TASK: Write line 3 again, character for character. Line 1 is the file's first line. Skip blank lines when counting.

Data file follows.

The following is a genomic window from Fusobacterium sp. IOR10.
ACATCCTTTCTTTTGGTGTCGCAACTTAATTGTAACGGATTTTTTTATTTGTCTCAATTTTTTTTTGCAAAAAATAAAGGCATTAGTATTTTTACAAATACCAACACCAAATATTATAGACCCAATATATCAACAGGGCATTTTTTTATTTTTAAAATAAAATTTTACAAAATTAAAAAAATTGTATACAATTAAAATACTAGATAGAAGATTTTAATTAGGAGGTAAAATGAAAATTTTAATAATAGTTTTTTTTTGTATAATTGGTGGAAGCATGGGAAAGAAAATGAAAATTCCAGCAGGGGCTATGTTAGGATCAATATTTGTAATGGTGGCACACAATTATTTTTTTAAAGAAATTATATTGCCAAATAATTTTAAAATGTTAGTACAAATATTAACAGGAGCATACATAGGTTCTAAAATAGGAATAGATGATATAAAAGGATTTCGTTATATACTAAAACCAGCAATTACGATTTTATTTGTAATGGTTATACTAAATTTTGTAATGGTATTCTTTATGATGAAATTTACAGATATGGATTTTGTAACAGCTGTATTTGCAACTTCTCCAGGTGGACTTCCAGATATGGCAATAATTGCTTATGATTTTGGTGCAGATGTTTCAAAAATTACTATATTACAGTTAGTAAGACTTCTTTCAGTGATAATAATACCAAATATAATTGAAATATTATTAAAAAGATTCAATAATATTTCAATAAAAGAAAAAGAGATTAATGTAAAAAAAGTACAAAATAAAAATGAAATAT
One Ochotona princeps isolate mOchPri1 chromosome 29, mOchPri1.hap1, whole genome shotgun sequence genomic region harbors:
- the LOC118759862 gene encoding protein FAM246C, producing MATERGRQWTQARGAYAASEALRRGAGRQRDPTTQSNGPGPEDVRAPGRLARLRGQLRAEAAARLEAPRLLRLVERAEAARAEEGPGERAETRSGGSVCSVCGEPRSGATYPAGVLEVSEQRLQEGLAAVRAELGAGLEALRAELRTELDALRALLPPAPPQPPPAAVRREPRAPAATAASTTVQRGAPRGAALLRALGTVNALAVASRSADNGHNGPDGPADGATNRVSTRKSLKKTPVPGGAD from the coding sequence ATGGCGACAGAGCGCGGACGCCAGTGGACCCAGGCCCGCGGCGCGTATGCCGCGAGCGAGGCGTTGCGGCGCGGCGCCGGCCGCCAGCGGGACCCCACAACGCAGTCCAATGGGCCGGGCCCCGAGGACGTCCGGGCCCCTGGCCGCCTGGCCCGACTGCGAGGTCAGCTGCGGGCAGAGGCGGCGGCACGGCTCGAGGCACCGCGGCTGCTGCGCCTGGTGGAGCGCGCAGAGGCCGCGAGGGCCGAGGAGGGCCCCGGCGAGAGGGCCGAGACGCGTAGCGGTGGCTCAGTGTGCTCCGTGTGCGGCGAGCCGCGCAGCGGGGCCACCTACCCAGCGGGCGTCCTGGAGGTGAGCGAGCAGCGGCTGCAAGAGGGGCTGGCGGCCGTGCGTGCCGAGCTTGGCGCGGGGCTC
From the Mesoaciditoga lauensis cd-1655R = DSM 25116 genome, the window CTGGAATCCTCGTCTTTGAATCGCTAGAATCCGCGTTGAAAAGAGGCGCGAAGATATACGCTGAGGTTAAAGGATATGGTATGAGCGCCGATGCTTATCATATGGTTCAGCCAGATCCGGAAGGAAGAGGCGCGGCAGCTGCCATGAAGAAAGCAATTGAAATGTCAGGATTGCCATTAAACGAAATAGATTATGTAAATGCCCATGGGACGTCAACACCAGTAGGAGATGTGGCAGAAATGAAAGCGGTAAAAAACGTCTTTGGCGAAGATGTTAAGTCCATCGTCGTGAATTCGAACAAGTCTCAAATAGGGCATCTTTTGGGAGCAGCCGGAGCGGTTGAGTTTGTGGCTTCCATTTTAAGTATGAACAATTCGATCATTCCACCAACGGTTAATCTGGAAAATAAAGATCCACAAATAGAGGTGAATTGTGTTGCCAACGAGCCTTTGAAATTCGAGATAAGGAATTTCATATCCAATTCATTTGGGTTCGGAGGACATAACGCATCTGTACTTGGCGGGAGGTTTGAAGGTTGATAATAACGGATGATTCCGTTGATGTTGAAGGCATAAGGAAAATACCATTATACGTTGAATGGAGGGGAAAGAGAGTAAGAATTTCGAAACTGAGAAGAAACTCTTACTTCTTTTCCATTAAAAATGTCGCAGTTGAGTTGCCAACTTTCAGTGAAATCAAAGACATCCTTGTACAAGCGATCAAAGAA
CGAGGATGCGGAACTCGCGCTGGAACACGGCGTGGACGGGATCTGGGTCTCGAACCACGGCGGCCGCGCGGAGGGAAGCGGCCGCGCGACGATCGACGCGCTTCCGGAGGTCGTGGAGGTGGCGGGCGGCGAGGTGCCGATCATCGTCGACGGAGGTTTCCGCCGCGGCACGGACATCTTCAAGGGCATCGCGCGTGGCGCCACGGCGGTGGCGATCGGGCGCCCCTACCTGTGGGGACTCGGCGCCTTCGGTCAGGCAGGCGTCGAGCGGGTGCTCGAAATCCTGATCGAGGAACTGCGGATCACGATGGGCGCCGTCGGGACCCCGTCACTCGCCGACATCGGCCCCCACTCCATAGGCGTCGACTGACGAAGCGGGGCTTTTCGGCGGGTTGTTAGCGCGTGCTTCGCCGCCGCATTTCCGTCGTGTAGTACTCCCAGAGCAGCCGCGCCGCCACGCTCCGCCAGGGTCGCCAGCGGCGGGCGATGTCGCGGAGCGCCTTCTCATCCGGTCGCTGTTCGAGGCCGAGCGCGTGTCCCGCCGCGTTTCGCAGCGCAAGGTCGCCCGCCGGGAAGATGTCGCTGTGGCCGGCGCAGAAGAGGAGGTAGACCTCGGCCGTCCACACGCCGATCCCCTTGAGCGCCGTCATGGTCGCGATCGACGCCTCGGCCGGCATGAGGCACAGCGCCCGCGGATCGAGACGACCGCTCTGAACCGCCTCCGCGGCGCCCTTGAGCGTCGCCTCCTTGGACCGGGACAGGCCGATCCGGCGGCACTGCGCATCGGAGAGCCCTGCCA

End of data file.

One Ochotona princeps isolate mOchPri1 chromosome 29, mOchPri1.hap1, whole genome shotgun sequence genomic region harbors: